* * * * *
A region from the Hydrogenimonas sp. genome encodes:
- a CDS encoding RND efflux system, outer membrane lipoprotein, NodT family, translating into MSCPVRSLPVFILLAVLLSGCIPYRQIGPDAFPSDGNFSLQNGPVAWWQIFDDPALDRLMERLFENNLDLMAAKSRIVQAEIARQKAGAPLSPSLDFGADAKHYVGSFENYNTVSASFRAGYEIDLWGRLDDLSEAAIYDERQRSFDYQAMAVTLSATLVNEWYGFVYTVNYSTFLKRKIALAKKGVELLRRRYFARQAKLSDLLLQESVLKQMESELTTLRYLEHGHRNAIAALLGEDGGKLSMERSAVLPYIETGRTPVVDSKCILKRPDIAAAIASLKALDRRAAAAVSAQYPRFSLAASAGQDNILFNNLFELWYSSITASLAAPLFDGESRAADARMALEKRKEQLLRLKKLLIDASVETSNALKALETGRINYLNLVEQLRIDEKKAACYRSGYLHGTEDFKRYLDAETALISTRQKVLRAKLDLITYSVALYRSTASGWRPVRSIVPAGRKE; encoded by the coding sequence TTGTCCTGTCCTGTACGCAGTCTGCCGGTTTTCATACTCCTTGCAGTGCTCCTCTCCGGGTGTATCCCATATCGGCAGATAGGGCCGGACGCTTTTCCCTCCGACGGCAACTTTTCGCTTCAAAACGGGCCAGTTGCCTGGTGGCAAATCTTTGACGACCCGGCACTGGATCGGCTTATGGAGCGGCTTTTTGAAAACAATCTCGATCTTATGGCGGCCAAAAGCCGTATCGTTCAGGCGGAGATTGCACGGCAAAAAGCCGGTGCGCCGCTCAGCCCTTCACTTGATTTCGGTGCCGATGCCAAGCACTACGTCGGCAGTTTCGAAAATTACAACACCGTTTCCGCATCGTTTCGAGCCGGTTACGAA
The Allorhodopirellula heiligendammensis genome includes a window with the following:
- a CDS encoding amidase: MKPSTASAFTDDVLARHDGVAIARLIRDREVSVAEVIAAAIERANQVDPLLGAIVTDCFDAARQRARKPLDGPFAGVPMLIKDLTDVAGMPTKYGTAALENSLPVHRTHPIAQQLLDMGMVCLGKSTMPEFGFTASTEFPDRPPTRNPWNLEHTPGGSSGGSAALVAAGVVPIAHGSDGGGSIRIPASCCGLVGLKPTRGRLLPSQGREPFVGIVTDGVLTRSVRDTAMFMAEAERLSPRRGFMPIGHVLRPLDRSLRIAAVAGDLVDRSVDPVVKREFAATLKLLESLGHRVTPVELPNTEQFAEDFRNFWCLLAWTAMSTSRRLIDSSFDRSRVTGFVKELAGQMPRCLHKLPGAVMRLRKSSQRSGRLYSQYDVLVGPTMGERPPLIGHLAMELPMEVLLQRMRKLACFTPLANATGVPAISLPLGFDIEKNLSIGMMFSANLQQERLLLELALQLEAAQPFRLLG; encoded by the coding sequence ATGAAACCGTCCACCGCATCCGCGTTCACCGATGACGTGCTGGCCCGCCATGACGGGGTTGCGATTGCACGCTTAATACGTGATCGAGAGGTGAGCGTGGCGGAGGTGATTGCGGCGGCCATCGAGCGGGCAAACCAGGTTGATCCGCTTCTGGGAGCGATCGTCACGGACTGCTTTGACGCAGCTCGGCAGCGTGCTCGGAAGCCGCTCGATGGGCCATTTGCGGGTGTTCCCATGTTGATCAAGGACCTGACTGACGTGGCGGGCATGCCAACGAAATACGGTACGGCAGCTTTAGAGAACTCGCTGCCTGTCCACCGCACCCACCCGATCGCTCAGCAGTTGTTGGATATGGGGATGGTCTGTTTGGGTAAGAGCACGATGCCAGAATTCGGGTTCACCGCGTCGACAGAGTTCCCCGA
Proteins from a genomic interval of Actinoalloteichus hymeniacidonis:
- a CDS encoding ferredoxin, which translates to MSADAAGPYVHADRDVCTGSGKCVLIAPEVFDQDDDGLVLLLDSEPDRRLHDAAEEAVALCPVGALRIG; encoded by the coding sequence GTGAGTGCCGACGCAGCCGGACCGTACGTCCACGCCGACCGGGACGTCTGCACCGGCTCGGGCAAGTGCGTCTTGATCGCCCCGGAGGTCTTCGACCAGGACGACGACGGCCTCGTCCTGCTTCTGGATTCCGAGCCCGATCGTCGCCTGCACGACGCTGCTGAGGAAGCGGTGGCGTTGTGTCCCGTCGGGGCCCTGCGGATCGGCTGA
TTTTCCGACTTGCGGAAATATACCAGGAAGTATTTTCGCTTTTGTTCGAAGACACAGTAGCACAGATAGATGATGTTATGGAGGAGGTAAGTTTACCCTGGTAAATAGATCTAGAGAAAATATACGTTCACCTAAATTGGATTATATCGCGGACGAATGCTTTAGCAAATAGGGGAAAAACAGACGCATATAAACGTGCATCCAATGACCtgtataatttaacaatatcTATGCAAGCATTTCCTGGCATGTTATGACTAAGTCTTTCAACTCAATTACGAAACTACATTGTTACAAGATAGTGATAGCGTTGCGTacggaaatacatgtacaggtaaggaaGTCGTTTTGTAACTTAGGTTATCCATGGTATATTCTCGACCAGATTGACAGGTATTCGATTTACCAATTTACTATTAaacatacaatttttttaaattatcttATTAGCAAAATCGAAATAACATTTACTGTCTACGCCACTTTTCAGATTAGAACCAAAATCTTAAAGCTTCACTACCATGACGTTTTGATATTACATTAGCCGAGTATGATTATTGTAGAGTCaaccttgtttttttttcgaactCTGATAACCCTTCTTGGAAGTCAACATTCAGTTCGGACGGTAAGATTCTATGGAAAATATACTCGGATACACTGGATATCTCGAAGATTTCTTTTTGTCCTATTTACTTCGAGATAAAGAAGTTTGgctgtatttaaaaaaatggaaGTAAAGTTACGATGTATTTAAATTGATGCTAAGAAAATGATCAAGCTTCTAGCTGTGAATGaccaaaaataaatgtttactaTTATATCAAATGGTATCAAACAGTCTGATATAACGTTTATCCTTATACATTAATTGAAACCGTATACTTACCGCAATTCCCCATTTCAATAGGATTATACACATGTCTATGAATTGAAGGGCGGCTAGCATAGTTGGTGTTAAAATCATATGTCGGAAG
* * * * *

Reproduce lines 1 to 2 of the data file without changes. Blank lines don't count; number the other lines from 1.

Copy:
A region from the Hydrogenimonas sp. genome encodes:
- a CDS encoding RND efflux system, outer membrane lipoprotein, NodT family, translating into MSCPVRSLPVFILLAVLLSGCIPYRQIGPDAFPSDGNFSLQNGPVAWWQIFDDPALDRLMERLFENNLDLMAAKSRIVQAEIARQKAGAPLSPSLDFGADAKHYVGSFENYNTVSASFRAGYEIDLWGRLDDLSEAAIYDERQRSFDYQAMAVTLSATLVNEWYGFVYTVNYSTFLKRKIALAKKGVELLRRRYFARQAKLSDLLLQESVLKQMESELTTLRYLEHGHRNAIAALLGEDGGKLSMERSAVLPYIETGRTPVVDSKCILKRPDIAAAIASLKALDRRAAAAVSAQYPRFSLAASAGQDNILFNNLFELWYSSITASLAAPLFDGESRAADARMALEKRKEQLLRLKKLLIDASVETSNALKALETGRINYLNLVEQLRIDEKKAACYRSGYLHGTEDFKRYLDAETALISTRQKVLRAKLDLITYSVALYRSTASGWRPVRSIVPAGRKE; encoded by the coding sequence TTGTCCTGTCCTGTACGCAGTCTGCCGGTTTTCATACTCCTTGCAGTGCTCCTCTCCGGGTGTATCCCATATCGGCAGATAGGGCCGGACGCTTTTCCCTCCGACGGCAACTTTTCGCTTCAAAACGGGCCAGTTGCCTGGTGGCAAATCTTTGACGACCCGGCACTGGATCGGCTTATGGAGCGGCTTTTTGAAAACAATCTCGATCTTATGGCGGCCAAAAGCCGTATCGTTCAGGCGGAGATTGCACGGCAAAAAGCCGGTGCGCCGCTCAGCCCTTCACTTGATTTCGGTGCCGATGCCAAGCACTACGTCGGCAGTTTCGAAAATTACAACACCGTTTCCGCATCGTTTCGAGCCGGTTACGAA